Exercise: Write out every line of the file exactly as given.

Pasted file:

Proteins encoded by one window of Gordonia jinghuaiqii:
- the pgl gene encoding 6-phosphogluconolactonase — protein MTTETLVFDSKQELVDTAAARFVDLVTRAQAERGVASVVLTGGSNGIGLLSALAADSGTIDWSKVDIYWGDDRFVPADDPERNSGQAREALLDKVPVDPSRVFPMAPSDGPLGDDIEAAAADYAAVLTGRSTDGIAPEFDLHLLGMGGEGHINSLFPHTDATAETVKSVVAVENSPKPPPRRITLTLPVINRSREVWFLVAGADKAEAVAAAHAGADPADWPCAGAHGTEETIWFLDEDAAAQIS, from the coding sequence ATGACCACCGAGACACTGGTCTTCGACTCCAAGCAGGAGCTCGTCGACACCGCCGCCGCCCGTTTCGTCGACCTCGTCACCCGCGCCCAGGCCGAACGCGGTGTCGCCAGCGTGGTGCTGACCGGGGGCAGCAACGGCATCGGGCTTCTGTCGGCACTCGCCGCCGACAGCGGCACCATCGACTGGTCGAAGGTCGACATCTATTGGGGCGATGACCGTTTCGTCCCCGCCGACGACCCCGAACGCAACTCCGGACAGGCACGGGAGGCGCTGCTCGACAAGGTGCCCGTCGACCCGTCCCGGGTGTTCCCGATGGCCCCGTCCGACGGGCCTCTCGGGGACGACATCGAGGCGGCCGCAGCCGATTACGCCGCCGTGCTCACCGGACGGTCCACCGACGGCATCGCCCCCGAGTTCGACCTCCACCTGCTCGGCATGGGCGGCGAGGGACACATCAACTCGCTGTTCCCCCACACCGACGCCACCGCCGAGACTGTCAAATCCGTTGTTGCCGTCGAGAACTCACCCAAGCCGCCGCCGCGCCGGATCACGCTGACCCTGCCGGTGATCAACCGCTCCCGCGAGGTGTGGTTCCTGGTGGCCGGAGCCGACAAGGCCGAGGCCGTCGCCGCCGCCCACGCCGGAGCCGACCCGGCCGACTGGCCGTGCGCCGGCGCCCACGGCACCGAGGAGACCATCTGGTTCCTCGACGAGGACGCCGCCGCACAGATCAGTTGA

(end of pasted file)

Proteins encoded by one window of Gordonia jinghuaiqii:
- the pgl gene encoding 6-phosphogluconolactonase — protein MTTETLVFDSKQELVDTAAARFVDLVTRAQAERGVASVVLTGGSNGIGLLSALAADSGTIDWSKVDIYWGDDRFVPADDPERNSGQAREALLDKVPVDPSRVFPMAPSDGPLGDDIEAAAADYAAVLTGRSTDGIAPEFDLHLLGMGGEGHINSLFPHTDATAETVKSVVAVENSPKPPPRRITLTLPVINRSREVWFLVAGADKAEAVAAAHAGADPADWPCAGAHGTEETIWFLDEDAAAQIS, from the coding sequence ATGACCACCGAGACACTGGTCTTCGACTCCAAGCAGGAGCTCGTCGACACCGCCGCCGCCCGTTTCGTCGACCTCGTCACCCGCGCCCAGGCCGAACGCGGTGTCGCCAGCGTGGTGCTGACCGGGGGCAGCAACGGCATCGGGCTTCTGTCGGCACTCGCCGCCGACAGCGGCACCATCGACTGGTCGAAGGTCGACATCTATTGGGGCGATGACCGTTTCGTCCCCGCCGACGACCCCGAACGCAACTCCGGACAGGCACGGGAGGCGCTGCTCGACAAGGTGCCCGTCGACCCGTCCCGGGTGTTCCCGATGGCCCCGTCCGACGGGCCTCTCGGGGACGACATCGAGGCGGCCGCAGCCGATTACGCCGCCGTGCTCACCGGACGGTCCACCGACGGCATCGCCCCCGAGTTCGACCTCCACCTGCTCGGCATGGGCGGCGAGGGACACATCAACTCGCTGTTCCCCCACACCGACGCCACCGCCGAGACTGTCAAATCCGTTGTTGCCGTCGAGAACTCACCCAAGCCGCCGCCGCGCCGGATCACGCTGACCCTGCCGGTGATCAACCGCTCCCGCGAGGTGTGGTTCCTGGTGGCCGGAGCCGACAAGGCCGAGGCCGTCGCCGCCGCCCACGCCGGAGCCGACCCGGCCGACTGGCCGTGCGCCGGCGCCCACGGCACCGAGGAGACCATCTGGTTCCTCGACGAGGACGCCGCCGCACAGATCAGTTGA